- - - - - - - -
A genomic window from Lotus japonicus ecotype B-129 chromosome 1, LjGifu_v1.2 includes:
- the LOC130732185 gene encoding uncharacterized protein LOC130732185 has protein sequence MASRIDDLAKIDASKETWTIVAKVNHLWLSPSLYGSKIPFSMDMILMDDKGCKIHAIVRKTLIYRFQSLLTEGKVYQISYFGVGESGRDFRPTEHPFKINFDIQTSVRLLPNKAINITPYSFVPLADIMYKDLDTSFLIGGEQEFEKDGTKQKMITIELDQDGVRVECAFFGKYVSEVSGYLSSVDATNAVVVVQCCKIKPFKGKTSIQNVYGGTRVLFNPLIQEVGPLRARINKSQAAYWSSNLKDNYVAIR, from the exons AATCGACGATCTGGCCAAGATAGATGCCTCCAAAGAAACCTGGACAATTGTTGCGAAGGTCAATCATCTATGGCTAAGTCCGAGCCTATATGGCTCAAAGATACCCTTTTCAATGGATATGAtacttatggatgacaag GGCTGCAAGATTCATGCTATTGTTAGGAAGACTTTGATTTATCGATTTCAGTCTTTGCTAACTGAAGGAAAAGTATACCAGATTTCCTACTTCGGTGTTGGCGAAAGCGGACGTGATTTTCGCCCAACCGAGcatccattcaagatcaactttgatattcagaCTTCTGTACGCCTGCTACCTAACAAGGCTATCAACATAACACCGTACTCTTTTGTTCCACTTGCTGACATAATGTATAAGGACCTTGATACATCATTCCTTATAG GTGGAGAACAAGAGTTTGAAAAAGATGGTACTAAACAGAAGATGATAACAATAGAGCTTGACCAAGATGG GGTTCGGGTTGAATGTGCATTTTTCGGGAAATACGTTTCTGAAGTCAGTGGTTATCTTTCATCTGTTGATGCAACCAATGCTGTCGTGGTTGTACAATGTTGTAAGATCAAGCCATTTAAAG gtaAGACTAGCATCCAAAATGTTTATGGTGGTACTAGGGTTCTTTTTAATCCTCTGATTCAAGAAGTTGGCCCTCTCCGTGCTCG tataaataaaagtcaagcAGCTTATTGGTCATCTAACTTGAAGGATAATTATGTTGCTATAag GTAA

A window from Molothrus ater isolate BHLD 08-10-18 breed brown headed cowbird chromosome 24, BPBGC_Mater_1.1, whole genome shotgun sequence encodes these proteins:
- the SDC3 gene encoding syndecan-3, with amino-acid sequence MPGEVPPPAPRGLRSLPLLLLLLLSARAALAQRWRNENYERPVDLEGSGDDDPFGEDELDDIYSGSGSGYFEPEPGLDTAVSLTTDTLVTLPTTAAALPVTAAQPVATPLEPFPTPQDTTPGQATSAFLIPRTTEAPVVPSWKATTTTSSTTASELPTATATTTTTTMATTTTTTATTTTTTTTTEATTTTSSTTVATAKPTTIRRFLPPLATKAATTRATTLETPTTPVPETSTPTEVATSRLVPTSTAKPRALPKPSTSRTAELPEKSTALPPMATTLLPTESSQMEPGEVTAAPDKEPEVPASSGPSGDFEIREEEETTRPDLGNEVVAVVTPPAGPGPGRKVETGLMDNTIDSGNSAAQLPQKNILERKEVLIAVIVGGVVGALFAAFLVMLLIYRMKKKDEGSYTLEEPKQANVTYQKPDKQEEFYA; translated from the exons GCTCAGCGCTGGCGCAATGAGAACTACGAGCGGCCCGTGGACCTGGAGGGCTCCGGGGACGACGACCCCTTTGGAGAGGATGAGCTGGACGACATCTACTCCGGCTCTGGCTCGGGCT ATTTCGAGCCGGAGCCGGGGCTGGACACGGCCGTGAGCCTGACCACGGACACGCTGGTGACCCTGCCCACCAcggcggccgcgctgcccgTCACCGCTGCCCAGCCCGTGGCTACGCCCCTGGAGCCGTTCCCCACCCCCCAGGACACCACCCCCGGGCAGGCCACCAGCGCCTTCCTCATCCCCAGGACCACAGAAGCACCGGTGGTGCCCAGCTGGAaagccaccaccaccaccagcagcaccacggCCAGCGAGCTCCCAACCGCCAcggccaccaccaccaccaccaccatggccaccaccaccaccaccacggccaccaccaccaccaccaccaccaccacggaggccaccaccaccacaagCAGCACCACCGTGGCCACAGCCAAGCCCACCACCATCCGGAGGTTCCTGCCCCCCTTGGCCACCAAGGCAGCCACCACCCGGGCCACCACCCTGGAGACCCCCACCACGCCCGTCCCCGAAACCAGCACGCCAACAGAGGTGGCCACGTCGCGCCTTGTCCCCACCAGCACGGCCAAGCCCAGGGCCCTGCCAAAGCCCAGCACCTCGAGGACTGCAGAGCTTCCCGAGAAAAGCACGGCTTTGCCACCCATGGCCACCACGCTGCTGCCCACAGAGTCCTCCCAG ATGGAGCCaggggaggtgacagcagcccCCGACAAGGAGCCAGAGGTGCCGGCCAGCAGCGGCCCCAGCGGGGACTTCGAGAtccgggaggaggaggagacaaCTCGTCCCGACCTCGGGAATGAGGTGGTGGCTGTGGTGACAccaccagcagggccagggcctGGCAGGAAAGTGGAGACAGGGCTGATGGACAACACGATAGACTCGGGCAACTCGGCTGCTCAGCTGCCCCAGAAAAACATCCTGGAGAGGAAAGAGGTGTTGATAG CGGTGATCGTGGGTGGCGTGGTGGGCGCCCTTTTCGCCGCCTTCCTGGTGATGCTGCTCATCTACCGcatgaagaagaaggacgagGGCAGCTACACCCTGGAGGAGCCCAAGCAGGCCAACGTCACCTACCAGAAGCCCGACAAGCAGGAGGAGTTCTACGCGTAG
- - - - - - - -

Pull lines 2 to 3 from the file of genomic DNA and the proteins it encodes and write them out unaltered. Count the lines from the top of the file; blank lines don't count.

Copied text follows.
- the LOC130732185 gene encoding uncharacterized protein LOC130732185 has protein sequence MASRIDDLAKIDASKETWTIVAKVNHLWLSPSLYGSKIPFSMDMILMDDKGCKIHAIVRKTLIYRFQSLLTEGKVYQISYFGVGESGRDFRPTEHPFKINFDIQTSVRLLPNKAINITPYSFVPLADIMYKDLDTSFLIGGEQEFEKDGTKQKMITIELDQDGVRVECAFFGKYVSEVSGYLSSVDATNAVVVVQCCKIKPFKGKTSIQNVYGGTRVLFNPLIQEVGPLRARINKSQAAYWSSNLKDNYVAIR, from the exons AATCGACGATCTGGCCAAGATAGATGCCTCCAAAGAAACCTGGACAATTGTTGCGAAGGTCAATCATCTATGGCTAAGTCCGAGCCTATATGGCTCAAAGATACCCTTTTCAATGGATATGAtacttatggatgacaag GGCTGCAAGATTCATGCTATTGTTAGGAAGACTTTGATTTATCGATTTCAGTCTTTGCTAACTGAAGGAAAAGTATACCAGATTTCCTACTTCGGTGTTGGCGAAAGCGGACGTGATTTTCGCCCAACCGAGcatccattcaagatcaactttgatattcagaCTTCTGTACGCCTGCTACCTAACAAGGCTATCAACATAACACCGTACTCTTTTGTTCCACTTGCTGACATAATGTATAAGGACCTTGATACATCATTCCTTATAG GTGGAGAACAAGAGTTTGAAAAAGATGGTACTAAACAGAAGATGATAACAATAGAGCTTGACCAAGATGG GGTTCGGGTTGAATGTGCATTTTTCGGGAAATACGTTTCTGAAGTCAGTGGTTATCTTTCATCTGTTGATGCAACCAATGCTGTCGTGGTTGTACAATGTTGTAAGATCAAGCCATTTAAAG gtaAGACTAGCATCCAAAATGTTTATGGTGGTACTAGGGTTCTTTTTAATCCTCTGATTCAAGAAGTTGGCCCTCTCCGTGCTCG tataaataaaagtcaagcAGCTTATTGGTCATCTAACTTGAAGGATAATTATGTTGCTATAag GTAA

A window from Molothrus ater isolate BHLD 08-10-18 breed brown headed cowbird chromosome 24, BPBGC_Mater_1.1, whole genome shotgun sequence encodes these proteins: